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Description: Garden Walls with Gateway to Esher Place Gardens, at Number 7 (Garden Reach Cottage)
Date Listed: 28 May 1969
English Heritage Building ID: 286816
OS Grid Reference: TQ1370264992
OS Grid Coordinates: 513702, 164992
Latitude/Longitude: 51.3726, -0.3679
Boundary walls and gateway. Mid C18 probably associated with work by William Kent (c1665-1748) at Esher Place for Henry Pelham in the 1730s.
MATERIALS: There are two distinct builds of wall. The roadside section and gatepiers and part of the east-west section of wall are of plum-brown brick mostly in English garden wall bond. The taller boundary wall and pedimented gateway forming the southwest boundary are in soft red brick in Flemish bond.
DESCRIPTION: The walls bound a roughly triangular area which was formerly part of the kitchen gardens to Esher Place and contains the former orangery and gardener's cottage (7 More Lane). The roadside section is buttressed and broken by a pair of gatepiers which have been repaired and have later C18 Coadestone pineapple finials. The southern corner of the wall is rebuilt. The return forming the northern boundary of no. 7 is partly of similar construction with possibly a blocked entrance, but extends westward towards the cottage in soft, red Flemish bond brickwork. The taller wall forms the boundary between 7 More Lane and the property to the south in More Lane and 2 Wayneflete Tower Avenue, and incorporates a pedimented round-arched gateway also in Flemish bond red brick. Piers have plain red brick impost bands, the pediment has a brick dentilled cornice. Inserted in the wall is a doorway under a cambered red brick arch with a vertically boarded door, and a narrow opening. The wall is buttressed at the angles. The continuation of wall to the north of the gateway, under a shaped parapet, has been partly rebuilt.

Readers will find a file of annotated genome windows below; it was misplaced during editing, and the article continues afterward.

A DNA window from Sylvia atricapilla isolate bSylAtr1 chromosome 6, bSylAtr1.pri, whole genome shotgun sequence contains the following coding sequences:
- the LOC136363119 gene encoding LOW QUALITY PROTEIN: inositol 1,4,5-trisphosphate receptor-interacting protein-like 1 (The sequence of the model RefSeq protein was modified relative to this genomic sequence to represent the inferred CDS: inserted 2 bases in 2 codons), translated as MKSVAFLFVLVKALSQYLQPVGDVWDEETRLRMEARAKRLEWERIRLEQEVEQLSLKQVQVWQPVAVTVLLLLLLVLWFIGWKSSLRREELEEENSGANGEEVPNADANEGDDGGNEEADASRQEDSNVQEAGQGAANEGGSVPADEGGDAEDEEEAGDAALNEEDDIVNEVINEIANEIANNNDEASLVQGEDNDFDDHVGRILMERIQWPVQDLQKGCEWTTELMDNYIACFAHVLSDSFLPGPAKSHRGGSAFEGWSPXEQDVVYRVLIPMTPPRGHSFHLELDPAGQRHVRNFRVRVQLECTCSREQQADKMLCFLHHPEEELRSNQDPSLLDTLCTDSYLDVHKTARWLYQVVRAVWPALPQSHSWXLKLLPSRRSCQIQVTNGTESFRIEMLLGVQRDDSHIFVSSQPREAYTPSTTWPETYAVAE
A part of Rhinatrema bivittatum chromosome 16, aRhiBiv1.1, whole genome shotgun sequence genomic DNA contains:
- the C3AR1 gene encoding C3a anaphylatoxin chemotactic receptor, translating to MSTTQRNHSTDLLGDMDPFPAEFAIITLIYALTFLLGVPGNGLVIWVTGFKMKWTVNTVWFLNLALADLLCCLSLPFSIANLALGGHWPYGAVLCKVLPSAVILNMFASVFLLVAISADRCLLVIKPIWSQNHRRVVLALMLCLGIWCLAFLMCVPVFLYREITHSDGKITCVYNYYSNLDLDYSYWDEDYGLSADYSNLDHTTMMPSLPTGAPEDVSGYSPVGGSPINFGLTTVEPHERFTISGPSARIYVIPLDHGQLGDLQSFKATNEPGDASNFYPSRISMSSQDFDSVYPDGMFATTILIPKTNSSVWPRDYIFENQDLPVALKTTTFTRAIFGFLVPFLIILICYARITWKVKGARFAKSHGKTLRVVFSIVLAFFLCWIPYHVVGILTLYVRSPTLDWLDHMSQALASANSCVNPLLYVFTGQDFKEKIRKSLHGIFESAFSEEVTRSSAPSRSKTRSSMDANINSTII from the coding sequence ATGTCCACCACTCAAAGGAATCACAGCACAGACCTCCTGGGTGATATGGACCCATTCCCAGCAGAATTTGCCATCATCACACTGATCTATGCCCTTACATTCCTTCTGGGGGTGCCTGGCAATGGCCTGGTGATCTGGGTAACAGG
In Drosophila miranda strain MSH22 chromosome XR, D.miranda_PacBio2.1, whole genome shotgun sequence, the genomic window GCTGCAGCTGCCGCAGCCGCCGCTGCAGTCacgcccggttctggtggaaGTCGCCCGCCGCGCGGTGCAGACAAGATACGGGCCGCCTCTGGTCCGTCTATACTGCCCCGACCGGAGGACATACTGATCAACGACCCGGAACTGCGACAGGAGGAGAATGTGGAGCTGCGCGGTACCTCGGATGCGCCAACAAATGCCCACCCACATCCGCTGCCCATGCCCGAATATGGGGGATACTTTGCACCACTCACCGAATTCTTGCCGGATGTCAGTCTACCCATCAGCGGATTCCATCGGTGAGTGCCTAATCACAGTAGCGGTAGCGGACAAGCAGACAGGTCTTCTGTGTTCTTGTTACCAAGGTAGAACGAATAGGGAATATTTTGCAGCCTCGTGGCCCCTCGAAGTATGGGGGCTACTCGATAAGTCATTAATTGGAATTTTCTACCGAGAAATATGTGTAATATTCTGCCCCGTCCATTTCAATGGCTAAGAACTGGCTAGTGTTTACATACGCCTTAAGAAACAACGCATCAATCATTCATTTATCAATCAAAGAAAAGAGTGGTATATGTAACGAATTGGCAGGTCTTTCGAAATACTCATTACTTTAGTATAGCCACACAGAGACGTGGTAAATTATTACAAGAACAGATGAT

HISTORY: Esher Place was one of the most significant Rococo landscapes in the country, with a house, landscape and estate buildings designed by William Kent -- painter, architect and garden designer -- for Henry Pelham in the 1730s, incorporating the house built for Bishop Wayneflete of Winchester in the late C15. The centre of the house, now known as Wayneflete's Tower, the grotto, an urn and the lodges survive. The walls and gateway at 7 More Lane enclosed C18 kitchen gardens and have historic interest for their association with Esher Place and the rich context of early C18 landscapes in Esher. To the north of 7 More Lane is the remains of the former rectangular kitchen garden.
Esher Place is depicted in an engraving dated 1759, but kitchen gardens, as expected, are not included in the view. We do not know precisely when the walled garden, gardener's cottage and orangery were built, although Kent is known to have built a boundary wall to the estate. Until the 1950s the walled gardens were run as commercial gardens by the former estate gardener who lived in the gardener's cottage.
REASONS FOR DESIGNATION: The C18 garden walls and gateway at 7 More Lane, Esher, are designated for the following principal reasons:
* The gateway and walls form part of an incomplete walled kitchen garden and boundary wall associated with Esher Place
* These structures have an historic link with Esher Place which was set in a Rococo landscape in the 1730s by William Kent for Henry Pelham.
Listing NGR: TQ1372765009
This text is a legacy record and has not been updated since the building was originally listed. Details of the building may have changed in the intervening time. You should not rely on this listing as an accurate description of the building.
Source: English Heritage
Listed building text is © Crown Copyright. Reproduced under licence.